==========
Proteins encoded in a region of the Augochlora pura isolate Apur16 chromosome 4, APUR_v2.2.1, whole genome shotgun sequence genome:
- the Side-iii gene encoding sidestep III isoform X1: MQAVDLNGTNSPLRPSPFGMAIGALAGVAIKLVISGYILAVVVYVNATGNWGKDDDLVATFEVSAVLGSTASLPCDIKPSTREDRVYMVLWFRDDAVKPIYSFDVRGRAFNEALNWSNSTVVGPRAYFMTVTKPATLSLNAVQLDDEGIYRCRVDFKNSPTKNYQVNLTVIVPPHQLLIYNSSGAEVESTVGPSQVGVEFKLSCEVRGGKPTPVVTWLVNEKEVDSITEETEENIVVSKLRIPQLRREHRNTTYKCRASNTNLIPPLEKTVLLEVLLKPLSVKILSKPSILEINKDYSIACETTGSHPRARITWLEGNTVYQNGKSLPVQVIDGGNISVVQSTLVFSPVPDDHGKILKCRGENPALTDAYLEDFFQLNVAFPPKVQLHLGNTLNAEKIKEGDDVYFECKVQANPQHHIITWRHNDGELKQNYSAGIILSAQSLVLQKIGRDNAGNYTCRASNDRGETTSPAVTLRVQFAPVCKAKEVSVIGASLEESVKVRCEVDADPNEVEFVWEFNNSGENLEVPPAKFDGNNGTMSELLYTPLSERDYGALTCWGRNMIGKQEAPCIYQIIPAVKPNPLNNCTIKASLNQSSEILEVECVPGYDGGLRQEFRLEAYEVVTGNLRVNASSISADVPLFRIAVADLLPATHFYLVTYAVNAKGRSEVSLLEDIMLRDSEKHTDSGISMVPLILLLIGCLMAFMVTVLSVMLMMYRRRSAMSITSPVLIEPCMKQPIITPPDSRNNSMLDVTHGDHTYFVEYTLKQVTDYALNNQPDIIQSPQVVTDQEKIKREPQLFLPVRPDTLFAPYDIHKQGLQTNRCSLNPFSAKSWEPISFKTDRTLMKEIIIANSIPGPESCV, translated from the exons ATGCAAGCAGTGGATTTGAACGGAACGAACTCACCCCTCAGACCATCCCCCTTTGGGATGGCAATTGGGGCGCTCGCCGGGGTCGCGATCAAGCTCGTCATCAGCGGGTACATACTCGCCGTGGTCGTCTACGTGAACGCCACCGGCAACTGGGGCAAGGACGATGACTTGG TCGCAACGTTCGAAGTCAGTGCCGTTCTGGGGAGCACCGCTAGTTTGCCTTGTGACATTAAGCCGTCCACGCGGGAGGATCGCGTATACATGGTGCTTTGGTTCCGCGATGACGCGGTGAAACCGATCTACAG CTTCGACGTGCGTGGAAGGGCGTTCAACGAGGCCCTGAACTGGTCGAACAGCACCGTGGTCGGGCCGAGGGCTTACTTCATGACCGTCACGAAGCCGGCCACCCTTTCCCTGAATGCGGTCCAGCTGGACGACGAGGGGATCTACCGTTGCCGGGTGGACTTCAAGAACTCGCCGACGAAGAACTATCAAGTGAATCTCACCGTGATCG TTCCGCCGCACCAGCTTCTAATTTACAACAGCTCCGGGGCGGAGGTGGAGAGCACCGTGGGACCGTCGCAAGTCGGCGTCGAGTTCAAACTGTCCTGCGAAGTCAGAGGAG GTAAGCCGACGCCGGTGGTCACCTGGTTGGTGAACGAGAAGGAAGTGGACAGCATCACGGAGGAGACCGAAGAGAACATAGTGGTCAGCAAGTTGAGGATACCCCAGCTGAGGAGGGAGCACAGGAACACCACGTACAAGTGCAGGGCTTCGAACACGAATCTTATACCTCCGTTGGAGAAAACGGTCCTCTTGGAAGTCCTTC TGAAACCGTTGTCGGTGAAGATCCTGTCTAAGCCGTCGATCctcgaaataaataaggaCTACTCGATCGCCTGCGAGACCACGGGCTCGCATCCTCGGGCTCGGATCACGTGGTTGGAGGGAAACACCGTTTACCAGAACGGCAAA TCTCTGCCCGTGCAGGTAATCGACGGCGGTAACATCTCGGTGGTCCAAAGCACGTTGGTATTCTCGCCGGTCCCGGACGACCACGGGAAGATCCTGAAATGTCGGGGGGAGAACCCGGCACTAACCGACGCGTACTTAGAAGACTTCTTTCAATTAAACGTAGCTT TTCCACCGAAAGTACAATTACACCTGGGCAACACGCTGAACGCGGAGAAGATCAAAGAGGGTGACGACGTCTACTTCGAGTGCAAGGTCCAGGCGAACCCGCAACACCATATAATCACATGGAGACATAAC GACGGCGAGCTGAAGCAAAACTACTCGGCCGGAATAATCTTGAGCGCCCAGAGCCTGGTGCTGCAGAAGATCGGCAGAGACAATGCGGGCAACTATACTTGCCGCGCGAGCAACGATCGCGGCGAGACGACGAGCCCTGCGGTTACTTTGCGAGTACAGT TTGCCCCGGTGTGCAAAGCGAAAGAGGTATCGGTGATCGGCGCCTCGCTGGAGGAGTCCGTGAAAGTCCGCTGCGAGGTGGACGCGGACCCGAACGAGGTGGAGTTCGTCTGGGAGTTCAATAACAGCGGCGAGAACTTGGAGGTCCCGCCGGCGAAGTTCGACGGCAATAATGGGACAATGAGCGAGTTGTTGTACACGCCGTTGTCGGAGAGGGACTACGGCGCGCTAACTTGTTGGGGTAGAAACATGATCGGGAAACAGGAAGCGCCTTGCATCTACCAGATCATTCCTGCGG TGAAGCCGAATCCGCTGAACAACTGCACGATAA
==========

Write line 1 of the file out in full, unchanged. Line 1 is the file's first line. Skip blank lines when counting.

Proteins encoded in a region of the Augochlora pura isolate Apur16 chromosome 4, APUR_v2.2.1, whole genome shotgun sequence genome: